This year, in preparation for the Talloires Network Leaders Conference, we launched a video contest for students to highlight university-community engagement efforts on campus. We received submissions from all over the world, featuring an array of different types of projects. The following four videos were selected for awards:
First Place – “Adesua Ye Literary Foundation” by Sela Kwaku Agbapke (Ashesi University, Ghana)
Director Sela Kwaku Agbapke features the non-profit, student-led organization that he started along with fellow student Leonard Annan. Their project aims as empowering people in rural communities to seek an education on reading, writing, and entrepreneurship.
“My team and I were inspired by the impact we began to have after a few months the adult literacy classes started. This video exhibits qualities of leadership, teamwork, integrity community engagement and empowerment,” says Agbapke. Adesua Ye means “learning is beneficial” in the local Ghanaian dialect, Twi.
Second place – “Drops of Life” by Seema Mughal (Greenwich University, Pakistan)
Polio workers all over Pakistan are being victimized for trying to save the lives of the next generation of Pakistanis. But students at Greenwich University are standing up to this demonization and proactively seeking to help members of their community suffering from this striking disease.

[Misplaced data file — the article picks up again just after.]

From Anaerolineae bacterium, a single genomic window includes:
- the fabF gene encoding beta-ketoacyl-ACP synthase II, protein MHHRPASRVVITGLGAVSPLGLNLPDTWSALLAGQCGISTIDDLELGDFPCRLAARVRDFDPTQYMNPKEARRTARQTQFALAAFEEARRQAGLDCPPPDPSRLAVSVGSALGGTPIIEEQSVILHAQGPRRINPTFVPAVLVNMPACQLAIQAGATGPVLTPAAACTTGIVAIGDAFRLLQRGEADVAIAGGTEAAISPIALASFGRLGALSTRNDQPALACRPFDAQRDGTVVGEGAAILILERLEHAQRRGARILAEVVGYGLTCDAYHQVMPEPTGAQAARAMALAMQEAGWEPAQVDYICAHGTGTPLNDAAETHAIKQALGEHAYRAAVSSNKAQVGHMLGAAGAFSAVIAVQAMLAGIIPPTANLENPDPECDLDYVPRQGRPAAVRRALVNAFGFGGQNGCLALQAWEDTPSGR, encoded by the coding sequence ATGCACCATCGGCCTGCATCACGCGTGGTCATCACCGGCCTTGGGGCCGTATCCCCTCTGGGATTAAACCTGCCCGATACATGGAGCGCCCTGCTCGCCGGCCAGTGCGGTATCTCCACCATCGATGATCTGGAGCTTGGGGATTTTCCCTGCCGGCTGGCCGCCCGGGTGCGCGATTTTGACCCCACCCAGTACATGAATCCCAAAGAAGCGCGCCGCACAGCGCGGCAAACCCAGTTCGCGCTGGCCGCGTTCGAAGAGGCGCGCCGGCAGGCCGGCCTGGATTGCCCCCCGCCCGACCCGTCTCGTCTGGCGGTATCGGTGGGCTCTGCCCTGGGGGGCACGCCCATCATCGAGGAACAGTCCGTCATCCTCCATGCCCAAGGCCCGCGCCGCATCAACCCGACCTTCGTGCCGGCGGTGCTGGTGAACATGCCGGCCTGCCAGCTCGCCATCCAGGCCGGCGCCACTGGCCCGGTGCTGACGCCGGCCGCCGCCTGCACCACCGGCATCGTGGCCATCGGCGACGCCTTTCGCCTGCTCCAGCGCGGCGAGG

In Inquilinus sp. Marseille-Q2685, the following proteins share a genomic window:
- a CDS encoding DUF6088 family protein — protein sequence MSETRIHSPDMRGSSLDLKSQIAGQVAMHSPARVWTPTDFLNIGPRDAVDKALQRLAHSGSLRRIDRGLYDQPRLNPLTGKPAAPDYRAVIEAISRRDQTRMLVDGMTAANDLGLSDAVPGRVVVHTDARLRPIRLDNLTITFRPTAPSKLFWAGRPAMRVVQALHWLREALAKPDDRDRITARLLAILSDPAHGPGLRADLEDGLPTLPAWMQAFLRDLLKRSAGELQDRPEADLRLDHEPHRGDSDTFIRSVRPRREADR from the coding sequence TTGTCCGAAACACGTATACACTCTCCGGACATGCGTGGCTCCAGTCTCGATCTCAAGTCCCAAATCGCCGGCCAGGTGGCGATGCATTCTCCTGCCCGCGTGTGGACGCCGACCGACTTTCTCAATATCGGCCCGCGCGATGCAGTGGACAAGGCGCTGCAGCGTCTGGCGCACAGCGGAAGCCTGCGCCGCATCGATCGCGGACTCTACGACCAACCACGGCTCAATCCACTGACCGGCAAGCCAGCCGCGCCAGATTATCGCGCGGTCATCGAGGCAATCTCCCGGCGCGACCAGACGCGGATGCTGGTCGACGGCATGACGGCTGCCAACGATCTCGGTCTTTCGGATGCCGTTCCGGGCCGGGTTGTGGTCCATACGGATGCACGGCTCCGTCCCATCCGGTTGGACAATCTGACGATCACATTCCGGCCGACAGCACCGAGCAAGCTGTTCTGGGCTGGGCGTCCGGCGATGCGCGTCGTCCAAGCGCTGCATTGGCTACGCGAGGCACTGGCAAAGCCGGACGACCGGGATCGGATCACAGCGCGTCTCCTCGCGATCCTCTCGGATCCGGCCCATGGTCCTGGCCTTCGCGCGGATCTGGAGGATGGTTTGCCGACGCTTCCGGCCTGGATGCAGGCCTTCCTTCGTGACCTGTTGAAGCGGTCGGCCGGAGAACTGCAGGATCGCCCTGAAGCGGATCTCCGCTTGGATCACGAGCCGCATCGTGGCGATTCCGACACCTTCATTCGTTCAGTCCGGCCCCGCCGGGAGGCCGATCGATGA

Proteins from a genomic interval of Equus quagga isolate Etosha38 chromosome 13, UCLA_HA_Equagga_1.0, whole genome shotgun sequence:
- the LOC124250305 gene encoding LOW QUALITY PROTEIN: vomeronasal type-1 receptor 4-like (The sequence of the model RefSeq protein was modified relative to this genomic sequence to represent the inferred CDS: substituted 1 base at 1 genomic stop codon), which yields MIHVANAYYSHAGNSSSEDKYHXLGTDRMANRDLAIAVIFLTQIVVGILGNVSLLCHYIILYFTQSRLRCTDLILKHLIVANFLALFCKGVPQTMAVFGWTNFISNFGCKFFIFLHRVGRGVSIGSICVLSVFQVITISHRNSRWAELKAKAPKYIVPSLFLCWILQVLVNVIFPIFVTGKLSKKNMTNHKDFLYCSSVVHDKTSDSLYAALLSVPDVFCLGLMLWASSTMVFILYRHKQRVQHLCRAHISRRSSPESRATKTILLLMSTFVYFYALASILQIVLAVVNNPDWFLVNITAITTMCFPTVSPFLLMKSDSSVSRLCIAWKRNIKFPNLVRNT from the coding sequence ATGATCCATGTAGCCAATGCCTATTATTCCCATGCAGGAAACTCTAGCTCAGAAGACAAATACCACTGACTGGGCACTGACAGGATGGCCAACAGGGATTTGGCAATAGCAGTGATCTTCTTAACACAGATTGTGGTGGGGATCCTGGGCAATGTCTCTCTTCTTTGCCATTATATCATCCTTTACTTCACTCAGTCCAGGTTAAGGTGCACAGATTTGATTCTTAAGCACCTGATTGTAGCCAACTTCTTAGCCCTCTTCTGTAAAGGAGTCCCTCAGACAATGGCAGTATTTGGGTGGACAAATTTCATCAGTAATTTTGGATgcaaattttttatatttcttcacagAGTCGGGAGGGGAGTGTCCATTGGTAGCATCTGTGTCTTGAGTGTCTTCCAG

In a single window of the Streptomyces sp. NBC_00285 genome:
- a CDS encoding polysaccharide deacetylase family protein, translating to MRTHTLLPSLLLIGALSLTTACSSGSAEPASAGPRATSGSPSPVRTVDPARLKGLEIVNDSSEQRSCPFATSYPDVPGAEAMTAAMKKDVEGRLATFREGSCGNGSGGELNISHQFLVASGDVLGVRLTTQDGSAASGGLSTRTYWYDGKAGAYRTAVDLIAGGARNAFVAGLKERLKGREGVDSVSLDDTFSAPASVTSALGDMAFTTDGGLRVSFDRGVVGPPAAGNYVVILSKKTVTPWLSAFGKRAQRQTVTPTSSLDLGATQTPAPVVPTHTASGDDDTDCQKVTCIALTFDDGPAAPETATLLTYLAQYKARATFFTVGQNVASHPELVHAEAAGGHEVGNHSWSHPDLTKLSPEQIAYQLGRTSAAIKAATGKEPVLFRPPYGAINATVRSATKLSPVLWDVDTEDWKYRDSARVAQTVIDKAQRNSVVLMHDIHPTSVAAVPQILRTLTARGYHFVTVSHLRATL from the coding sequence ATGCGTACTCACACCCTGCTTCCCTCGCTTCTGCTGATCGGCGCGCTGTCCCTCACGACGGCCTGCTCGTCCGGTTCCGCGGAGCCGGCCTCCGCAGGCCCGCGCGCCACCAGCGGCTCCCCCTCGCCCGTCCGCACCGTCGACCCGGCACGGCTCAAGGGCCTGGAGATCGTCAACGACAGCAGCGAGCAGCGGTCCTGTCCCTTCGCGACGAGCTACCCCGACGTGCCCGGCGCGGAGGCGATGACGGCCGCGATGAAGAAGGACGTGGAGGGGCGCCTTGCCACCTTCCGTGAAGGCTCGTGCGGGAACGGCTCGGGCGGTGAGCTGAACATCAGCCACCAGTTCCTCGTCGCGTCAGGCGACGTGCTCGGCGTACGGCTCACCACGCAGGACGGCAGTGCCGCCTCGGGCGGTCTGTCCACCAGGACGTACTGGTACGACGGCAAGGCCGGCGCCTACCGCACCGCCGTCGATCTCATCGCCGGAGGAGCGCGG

“My association with this program has allowed my team and I to further express what it means to be a Pakistani student, striving to create an improved future for our nation; with the prowess of the specialized skills we have gained at this institution,” said Mughal.
Third place (tie) – “Dashitos Project” by Jose Eric Estrada Rodriguez (University Veracruzana, Mexico)
This mini-documentary is based on the story of a student entrepreneur at the Universidad Veracruzana. With the help of the university’s business incubation programs, Elias Becerra Grajales was able to start a business, get support from a government grant, and employ people in his community. Dashitos, which are made out of the Malanga plant and similar to potato chips, have proven to be a popular snack and a successful venture.
“I was inspired by the story of overcoming of Elias Becerra Grajales. He’s very poor, and comes from a town of less than 500 people, living in a house of wooden sticks. Despite not knowing who his father was, and his mother suffering from schizophrenia, he is the only one in six generations of his family to pursue higher education,” said videographer Jose Eric Estrada Rodriguez.
Third place (tie) – “Hearts of Service: A Clinic in Kampung Sebir” by Moi Zjen Pang (International Medical University, Malaysia)
Moi Zjen Pang is a medical student from Malacca, a southern state in the Peninsula of Malaysia. He and his peers operate a community clinic in a rural village, Kampung Sebir, staffed and operated by medical students with trained medical professionals. “I personally felt while many programs although good-nature intentions, did not address the issue of truly making a change in the healthcare for the community. I marveled at the idea of being able to be in the thick of creating and providing healthcare to these people. And perhaps in the long run, to ultimately improve the standards of living for the villagers,” said Pang.